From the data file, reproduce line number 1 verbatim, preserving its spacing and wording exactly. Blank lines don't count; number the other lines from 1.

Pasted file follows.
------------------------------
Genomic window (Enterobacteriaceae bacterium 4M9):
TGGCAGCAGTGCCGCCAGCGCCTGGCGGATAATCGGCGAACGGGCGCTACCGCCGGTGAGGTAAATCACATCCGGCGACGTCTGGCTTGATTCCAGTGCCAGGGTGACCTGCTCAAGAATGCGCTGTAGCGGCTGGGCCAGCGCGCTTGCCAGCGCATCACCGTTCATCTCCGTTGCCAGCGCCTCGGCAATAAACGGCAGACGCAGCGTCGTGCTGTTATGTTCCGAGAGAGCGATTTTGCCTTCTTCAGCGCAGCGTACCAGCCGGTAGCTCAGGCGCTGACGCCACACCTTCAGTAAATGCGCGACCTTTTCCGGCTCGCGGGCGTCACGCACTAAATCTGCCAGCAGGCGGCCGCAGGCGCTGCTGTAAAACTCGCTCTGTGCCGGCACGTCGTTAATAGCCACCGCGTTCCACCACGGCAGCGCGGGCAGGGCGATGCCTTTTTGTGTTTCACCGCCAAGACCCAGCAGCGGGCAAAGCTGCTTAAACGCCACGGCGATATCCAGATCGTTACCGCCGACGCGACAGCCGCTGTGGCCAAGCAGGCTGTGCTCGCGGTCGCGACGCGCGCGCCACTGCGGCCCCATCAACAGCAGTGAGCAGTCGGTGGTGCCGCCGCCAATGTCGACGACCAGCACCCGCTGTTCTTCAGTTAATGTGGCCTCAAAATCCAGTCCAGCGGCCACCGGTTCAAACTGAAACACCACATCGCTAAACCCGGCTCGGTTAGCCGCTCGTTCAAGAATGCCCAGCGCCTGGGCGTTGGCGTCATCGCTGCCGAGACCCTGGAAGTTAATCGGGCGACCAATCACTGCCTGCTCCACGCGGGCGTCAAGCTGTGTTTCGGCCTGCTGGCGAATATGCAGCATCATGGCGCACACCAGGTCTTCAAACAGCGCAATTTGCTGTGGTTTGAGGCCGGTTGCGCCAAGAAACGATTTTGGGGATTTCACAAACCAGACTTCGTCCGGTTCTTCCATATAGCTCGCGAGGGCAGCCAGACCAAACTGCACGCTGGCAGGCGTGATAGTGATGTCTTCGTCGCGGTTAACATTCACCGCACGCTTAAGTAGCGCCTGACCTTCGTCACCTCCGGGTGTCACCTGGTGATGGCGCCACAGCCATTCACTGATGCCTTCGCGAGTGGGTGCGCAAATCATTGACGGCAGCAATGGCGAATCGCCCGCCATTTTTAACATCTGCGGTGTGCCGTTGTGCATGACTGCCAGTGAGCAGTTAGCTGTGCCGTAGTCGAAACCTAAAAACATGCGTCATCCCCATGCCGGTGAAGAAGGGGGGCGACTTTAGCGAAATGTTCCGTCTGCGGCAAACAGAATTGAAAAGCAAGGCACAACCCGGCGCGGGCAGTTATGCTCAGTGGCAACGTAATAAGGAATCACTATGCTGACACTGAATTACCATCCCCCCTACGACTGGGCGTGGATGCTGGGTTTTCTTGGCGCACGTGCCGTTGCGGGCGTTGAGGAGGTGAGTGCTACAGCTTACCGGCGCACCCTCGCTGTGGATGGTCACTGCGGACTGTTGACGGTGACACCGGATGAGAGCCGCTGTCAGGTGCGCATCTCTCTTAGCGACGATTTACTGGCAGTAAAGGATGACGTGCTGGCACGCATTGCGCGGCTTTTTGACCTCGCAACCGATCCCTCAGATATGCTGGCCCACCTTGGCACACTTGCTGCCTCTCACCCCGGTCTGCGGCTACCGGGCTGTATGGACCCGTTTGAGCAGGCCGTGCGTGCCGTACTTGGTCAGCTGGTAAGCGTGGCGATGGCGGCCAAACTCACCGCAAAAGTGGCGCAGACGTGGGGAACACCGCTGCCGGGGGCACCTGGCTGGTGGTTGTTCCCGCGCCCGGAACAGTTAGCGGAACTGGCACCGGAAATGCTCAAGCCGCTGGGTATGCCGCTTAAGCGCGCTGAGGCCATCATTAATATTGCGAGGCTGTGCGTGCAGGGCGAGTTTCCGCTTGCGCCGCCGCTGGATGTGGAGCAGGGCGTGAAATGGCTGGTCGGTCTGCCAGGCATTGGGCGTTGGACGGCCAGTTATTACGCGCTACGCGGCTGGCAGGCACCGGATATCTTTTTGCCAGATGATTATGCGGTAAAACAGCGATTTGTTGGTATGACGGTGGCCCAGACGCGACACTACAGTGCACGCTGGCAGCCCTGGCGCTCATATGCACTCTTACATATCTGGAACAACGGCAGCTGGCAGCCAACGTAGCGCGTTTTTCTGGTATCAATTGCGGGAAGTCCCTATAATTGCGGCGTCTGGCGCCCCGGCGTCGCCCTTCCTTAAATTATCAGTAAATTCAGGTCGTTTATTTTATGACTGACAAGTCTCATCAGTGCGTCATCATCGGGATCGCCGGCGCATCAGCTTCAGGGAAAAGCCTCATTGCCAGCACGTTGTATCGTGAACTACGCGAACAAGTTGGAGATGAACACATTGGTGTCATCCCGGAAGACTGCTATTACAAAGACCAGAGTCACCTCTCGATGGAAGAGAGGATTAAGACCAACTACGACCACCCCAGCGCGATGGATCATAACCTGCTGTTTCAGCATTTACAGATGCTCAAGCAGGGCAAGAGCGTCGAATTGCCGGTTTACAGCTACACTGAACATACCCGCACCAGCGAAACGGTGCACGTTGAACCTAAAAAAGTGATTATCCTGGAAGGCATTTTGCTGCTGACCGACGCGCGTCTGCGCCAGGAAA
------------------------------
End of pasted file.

Genomic window (Enterobacteriaceae bacterium 4M9):